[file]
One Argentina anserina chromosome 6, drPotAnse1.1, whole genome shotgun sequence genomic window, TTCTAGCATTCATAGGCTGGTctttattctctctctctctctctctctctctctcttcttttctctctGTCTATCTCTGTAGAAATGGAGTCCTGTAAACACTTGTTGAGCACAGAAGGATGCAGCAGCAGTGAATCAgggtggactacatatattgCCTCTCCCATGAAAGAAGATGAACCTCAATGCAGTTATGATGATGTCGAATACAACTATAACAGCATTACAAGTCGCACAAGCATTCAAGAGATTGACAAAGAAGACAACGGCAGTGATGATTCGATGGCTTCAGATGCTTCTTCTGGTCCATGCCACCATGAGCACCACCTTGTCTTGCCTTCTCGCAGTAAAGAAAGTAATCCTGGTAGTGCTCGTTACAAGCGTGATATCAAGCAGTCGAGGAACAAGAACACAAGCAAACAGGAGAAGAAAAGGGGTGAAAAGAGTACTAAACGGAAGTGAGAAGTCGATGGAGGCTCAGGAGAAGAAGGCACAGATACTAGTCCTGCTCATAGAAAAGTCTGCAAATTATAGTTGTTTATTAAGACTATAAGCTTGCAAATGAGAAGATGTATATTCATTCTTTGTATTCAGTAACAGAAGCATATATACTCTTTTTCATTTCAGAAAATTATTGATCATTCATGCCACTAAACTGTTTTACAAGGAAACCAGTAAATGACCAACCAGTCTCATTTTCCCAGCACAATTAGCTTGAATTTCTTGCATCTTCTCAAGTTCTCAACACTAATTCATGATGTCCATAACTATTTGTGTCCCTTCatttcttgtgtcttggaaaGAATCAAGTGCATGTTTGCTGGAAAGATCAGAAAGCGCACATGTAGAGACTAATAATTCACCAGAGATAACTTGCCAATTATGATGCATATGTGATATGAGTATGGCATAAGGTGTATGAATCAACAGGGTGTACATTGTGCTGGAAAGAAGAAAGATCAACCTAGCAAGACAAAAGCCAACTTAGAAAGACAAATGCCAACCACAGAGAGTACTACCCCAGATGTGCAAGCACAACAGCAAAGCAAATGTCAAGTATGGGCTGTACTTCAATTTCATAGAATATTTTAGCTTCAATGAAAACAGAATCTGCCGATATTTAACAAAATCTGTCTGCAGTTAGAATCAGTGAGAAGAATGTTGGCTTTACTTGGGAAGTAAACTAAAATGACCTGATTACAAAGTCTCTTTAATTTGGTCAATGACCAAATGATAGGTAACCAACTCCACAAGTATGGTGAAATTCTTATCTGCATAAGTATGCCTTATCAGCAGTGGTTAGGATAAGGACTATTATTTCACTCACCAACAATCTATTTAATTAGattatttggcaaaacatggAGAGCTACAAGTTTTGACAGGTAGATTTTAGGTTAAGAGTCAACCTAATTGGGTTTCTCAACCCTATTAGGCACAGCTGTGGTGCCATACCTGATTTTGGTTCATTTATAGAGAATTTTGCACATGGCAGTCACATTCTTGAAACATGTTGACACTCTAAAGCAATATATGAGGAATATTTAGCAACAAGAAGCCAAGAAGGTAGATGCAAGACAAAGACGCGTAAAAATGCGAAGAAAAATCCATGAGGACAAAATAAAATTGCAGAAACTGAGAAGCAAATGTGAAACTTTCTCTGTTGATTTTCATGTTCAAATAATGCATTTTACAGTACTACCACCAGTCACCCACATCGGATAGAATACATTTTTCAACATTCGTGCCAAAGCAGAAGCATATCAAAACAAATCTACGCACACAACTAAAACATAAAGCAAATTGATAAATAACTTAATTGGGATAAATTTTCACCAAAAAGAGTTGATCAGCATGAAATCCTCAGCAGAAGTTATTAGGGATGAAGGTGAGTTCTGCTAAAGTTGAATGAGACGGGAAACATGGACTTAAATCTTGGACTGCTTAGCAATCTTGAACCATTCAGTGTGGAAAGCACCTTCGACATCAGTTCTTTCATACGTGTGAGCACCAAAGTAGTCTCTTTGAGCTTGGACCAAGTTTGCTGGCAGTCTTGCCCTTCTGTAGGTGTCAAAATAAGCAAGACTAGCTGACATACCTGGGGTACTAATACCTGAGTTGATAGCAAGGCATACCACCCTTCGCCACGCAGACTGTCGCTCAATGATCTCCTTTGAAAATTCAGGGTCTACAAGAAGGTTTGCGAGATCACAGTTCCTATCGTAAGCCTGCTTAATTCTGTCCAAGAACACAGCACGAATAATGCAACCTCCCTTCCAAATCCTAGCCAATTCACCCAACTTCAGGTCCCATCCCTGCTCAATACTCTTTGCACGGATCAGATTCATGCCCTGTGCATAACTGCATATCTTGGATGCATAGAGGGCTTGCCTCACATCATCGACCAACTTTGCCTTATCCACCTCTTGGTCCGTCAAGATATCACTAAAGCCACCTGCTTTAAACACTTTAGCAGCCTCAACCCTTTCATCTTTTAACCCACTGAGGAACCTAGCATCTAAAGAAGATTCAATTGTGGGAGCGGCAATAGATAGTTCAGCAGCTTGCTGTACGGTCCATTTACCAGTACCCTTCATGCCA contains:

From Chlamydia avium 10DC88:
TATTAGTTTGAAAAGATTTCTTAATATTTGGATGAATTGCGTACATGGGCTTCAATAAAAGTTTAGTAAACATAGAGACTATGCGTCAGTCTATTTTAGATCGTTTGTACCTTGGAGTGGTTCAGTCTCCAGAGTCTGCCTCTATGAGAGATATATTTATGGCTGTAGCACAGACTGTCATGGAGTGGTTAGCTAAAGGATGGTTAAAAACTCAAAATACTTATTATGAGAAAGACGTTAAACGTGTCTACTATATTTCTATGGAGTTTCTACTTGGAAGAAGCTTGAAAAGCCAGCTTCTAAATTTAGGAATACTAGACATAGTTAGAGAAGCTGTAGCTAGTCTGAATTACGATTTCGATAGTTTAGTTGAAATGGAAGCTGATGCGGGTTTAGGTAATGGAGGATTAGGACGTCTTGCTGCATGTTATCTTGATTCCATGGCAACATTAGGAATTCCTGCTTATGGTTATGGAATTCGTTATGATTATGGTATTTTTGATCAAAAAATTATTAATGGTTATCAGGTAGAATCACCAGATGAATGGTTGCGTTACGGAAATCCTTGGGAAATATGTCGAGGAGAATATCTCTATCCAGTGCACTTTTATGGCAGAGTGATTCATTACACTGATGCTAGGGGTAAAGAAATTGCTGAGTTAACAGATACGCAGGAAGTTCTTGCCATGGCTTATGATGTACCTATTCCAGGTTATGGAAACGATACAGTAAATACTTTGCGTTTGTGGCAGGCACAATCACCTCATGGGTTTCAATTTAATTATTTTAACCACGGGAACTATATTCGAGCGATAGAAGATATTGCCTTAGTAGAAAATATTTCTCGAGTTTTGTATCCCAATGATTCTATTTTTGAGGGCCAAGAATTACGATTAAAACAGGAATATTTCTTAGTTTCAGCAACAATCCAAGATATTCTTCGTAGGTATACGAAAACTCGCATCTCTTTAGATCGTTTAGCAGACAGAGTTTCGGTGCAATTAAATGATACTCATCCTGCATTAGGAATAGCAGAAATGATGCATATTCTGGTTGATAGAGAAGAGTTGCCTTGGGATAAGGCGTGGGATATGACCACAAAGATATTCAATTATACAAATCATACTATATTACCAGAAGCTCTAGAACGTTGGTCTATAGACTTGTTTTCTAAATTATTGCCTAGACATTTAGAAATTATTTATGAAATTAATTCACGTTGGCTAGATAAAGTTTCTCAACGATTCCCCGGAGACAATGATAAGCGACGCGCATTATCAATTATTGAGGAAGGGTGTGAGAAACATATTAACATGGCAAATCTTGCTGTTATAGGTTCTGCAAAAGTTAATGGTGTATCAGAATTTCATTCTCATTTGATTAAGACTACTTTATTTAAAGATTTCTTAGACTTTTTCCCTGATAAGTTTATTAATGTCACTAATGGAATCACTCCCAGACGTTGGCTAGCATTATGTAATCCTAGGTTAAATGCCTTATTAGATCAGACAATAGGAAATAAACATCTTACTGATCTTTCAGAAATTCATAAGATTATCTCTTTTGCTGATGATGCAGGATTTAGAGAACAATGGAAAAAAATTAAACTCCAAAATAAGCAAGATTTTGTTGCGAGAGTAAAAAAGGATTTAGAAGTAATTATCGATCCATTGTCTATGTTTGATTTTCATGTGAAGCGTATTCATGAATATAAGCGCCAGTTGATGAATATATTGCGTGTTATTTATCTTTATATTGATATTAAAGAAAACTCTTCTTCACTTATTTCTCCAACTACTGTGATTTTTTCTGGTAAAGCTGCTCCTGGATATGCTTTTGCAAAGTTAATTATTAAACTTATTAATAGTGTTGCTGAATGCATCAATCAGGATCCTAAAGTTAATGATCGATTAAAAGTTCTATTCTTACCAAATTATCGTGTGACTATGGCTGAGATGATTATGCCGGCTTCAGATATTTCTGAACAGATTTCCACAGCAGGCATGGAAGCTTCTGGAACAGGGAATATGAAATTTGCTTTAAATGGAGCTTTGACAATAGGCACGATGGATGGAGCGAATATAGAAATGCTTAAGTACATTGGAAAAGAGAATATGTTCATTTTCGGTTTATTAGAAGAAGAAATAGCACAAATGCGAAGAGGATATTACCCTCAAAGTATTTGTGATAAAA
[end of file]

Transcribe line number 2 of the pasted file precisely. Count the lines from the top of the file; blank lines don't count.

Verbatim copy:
From Chlamydia avium 10DC88: